As shown in FIGS. 4 and 5, the microcomputer 2 performs the measurement of the first voltage at predetermined intervals. In addition, the microcomputer 2 performs the measurement of the second voltage and the third voltage alternately at predetermined intervals in synchronization with the measurement of the first voltage.

In FIG. 4, section 1 is the section corresponding to the period when the high-order system (not illustrated), which is driven by the motor 19, is in a suspension state. In this section 1, the positive-side main relay 12, precharge relay 13, and negative-side main relay 15 are all open in the battery system shown in FIG. 1. The first voltage measured by the microcomputer 2 in section 1 is equal to the total voltage V1 of the assembled battery 11. On the other hand, since the X capacitor 17 is in a discharging state, both the second voltage (positive-side relay voltage) and the third voltage (negative-side relay voltage) are 0 V. That is, the measured values of these relay voltages are smaller than the predetermined threshold value Vth1. As a result, the microcomputer 2 detects that both the positive-side main relay 12 and the negative-side main relay 15 are open based on the difference between the measured values of these relay voltages and the measured value V1 of the first voltage, and can diagnose that the condition is normal.

In FIG. 4, sections 2 to 5 correspond to a series of periods until the high-order system is activated and the battery system in FIG. 1 starts operating. Section 2 corresponds to the period from when the negative-side main relay 15 is switched to a connected state until the precharge relay 13 is switched to the connected state. In this section 2, the positive-side main relay 12 and the precharge relay 13 remain open. Thus, in the same way as in section 1, the first voltage measured by the microcomputer 2 in section 2 is the total voltage V1 of the assembled battery 11, and the second voltage is 0 V. On the other hand, the negative-side main relay 15 has been switched from the open state to the connected state. Therefore, in section 2, the total voltage V1 of the assembled battery 11 is measured as the third voltage. Accordingly, since the first voltage and the third voltage coincide with each other, the microcomputer 2 detects that the negative-side main relay 15 is in the connected state and can diagnose that the state is normal.

Section 3 corresponds to the period from when the precharge relay 13 is switched to the connected state until the X capacitor 17 has been charged. In this section 3, charging of the X capacitor 17 is started because the precharge relay 13 and the negative-side main relay 15 become in the connected state. When the second voltage measured in section 3 is assumed to be V2, voltage between the terminals of the X capacitor 17 corresponding to the charged state is measured as the voltage V2, and in addition the total voltage V1 of the assembled battery 11 is measured as the third voltage. Hence, as in the case of section 2, since the first voltage and the third voltage coincide with each other, the microcomputer 2 detects that the negative-side main relay 15 is in the connected state and diagnoses that the state is normal. Assuming that the threshold value for the microcomputer 2 to determine that the precharge of the X capacitor 17 has been completed is Vth3, V2<Vth3 is satisfied in section 3. Thus, the precharge of the X capacitor 17 is continued.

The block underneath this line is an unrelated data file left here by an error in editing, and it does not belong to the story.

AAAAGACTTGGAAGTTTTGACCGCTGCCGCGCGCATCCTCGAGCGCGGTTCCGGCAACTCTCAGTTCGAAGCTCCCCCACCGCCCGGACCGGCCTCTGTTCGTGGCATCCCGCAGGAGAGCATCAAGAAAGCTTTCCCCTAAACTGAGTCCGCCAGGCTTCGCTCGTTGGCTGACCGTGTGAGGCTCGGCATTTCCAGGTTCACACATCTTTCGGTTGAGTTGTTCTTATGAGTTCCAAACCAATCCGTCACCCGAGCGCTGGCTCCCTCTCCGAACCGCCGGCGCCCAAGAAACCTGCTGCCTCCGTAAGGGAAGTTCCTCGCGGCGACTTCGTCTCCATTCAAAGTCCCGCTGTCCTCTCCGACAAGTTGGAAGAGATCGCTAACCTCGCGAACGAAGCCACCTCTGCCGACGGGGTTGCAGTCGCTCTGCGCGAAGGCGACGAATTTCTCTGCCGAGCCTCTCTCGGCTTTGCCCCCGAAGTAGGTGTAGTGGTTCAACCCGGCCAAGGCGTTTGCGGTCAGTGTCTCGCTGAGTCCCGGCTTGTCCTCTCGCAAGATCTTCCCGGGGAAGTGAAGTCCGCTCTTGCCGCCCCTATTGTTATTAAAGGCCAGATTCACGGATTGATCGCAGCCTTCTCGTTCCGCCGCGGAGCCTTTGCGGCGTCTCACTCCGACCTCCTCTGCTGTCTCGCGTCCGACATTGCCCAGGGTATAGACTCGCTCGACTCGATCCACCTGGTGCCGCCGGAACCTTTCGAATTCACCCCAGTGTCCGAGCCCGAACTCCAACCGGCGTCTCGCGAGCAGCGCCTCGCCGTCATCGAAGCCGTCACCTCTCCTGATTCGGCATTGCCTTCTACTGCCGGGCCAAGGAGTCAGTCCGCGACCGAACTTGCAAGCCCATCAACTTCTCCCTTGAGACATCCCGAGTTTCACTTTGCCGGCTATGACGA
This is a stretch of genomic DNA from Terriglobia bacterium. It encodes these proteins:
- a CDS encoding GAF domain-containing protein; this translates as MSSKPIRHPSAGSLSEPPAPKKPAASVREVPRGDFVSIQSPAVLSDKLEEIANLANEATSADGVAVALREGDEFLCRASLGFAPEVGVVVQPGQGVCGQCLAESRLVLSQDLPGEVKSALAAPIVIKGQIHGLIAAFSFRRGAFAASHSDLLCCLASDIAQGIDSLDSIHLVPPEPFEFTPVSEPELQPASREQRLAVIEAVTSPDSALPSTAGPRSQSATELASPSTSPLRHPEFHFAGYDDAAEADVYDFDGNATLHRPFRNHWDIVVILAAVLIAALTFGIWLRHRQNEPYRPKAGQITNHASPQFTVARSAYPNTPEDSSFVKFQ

Section 4 corresponds to the period from when the positive-side main relay 12 is switched to the connected state after the X capacitor 17 has been charged until the precharge relay 13 is switched to the open state. Assuming that the second voltage measured in section 4 is V3, the charging of the X capacitor 17 progresses and the voltage V3 rises to exceed the threshold value Vth3 described above, so that the microcomputer 2 determines that the precharge of the X capacitor 17 has been completed. Then, after switching the positive-side main relay 12 to the connected state, the microcomputer 2 switches the precharge relay 13 to the open state.

Section 5 corresponds to the period after the precharge relay 13 is switched to the open state. In this section 5, charging of the X capacitor 17 has been completed, and the voltage between the terminals of the X capacitor 17 is equal to the total voltage V1 of the assembled battery 11. In addition, the positive-side main relay 12 and the precharge relay 13 have been switched to the connected state. Therefore, in section 5, the total voltage V1 of the assembled battery 11 is measured as the second voltage and the third voltage, respectively. Since the first voltage, second voltage, and third voltage coincide with each other, the microcomputer 2 detects that the positive-side main relay 12 and the negative-side main relay 15 are in the connected state, and can diagnose that the state is normal.